This week’s newsletter relays a security announcement for LN implementations, describes a non-interactive coinjoin proposal, and notes a few changes in popular Bitcoin infrastructure projects.

Action items

  • Upgrade LN implementations: one or more issues that are scheduled to be disclosed at the end of this month affect older LN implementations. If you are using any of the following software versions, upgrading to a more recent version is strongly recommended:

    • C-Lightning < 0.7.1
    • LND < 0.7
    • Eclair <= 0.3


  • SNICKER proposed: Adam Gibson posted to the Bitcoin-Dev mailing list with a proposal for Simple Non-Interactive Coinjoin with Keys for Encryption Reused (SNICKER), a method for allowing wallets to create coinjoins non-interactively in two steps, a proposer step and a receiver step. In the proposer step, Alice’s wallet uses the block chain and UTXO set to find UTXOs for which she knows (or can infer) the owner’s public key. She selects one of those UTXOs whose value is less than the amount controlled by her wallet and creates a proposed coinjoin between that UTXO and her wallet’s UTXOs, producing three outputs:

    1. Coinjoin output to Alice

    2. Coinjoin output to the owner of the selected UTXO (Bob). Both coinjoin outputs pay the same amount to make them indistinguishable to third parties looking at the block chain

    3. Change output to Alice returning any of her money in excess of the coinjoin amount

    Addresses that already have transaction history can’t be reused or the privacy benefits of coinjoin are lost, so Alice generates new unique addresses for her two outputs. However, Bob has no way in this non-interactive protocol to tell Alice what addresses to use for his output. Instead, Alice can use Bob’s public key and Elliptic Curve Diffie–Hellman (ECDH) to derive a shared secret that Bob will also be able to derive from Alice’s public key. With the shared secret and Bob’s public key, Alice is able to create a new public key that only Bob can sign for. That new public key is used to create the new address for Bob’s coinjoin output. No one besides Alice and Bob can tell the difference between the addresses, ensuring privacy for the coinjoin.

    With information about the inputs and the outputs, Alice creates a BIP174 Partially Signed Bitcoin Transaction (PSBT) containing the signatures for her UTXO or UTXOs. She can then upload this PSBT to a public server (and she can encrypt it so that only Bob can decrypt it). This completes the proposer step in SNICKER.

    If Bob participates in the scheme, his wallet can begin the receiver step by periodically checking the server to see if anyone like Alice has sent him a proposed PSBT. If so, Bob can evaluate the PSBT to ensure it’s correct, add his signature for his UTXO to finalize it, and broadcast the transaction to complete the coinjoin.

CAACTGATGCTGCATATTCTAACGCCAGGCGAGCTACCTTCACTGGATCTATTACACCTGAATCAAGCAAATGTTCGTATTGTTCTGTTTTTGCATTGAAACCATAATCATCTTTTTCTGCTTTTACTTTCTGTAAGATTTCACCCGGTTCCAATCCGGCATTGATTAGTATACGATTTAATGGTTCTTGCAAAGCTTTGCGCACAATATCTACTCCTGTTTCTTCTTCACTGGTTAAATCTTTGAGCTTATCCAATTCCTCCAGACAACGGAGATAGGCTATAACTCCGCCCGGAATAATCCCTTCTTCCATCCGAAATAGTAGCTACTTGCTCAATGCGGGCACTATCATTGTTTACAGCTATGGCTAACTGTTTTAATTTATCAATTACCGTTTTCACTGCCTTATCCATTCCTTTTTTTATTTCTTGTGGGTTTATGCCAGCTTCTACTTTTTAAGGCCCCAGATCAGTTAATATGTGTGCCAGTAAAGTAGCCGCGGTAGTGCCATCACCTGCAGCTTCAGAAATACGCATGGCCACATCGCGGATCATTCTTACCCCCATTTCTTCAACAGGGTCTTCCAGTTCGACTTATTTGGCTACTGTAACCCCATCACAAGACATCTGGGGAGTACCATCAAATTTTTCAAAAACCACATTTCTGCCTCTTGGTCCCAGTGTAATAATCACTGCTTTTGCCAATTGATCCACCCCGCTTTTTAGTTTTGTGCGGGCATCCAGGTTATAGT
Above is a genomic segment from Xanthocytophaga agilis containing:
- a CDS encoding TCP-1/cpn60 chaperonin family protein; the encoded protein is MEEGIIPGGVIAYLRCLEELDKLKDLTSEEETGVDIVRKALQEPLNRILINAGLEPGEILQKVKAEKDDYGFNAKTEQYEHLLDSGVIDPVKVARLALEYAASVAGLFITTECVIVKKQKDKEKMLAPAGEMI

The key advantage of this proposal is that no interaction is required between Alice and Bob. They each perform their steps independently and aren’t limited by having each other as potential partners. Alice can create as many proposals as she wants at no cost (except server storage space) and Bob can receive multiple proposals from different people via a variety of servers, selecting whichever proposal he prefers (or none at all). Either party can also spend their UTXO normally at any time, automatically invalidating any pending proposals without any harm done. The PSBTs can be exchanged using any medium that doesn’t require users to identify themselves, such as a via a simple FTP server over Tor, making it easy for anyone to host a SNICKER exchange server.

    The main downside of the proposal is that it requires the proposer (Alice) know the public key of the receiver (Bob). Almost all transaction outputs today pay addresses that don’t directly include public keys, although that may change if the proposed taproot soft fork is activated and becomes widely adopted. In the meantime, the SNICKER proposal suggests scanning for reused addresses where public keys have been revealed via the block chain, or by using a public key from the input of a transaction that creates a UTXO. For a more detailed overview of the proposal, see Gibson’s blog post.

Notable code and documentation changes

Notable changes this week in Bitcoin Core, LND, C-Lightning, Eclair, libsecp256k1, Bitcoin Improvement Proposals (BIPs), and Lightning BOLTs.

  • C-Lightning #3002 makes several small changes to comply with recent updates to the LN specification, including the BOLT4 update to remove the final_expiry_too_soon error message as described in last week’s newsletter.

  • Eclair #899 implements extended queries as proposed in BOLTs #557, allowing an LN node to request only gossip updates that arrived after a certain time or which have a different checksum than those the node has already seen.

  • Eclair #954 adds a sync whitelist. If empty, the node will sync its gossip store with any peer. If not empty, the node will only sync with the specified peers.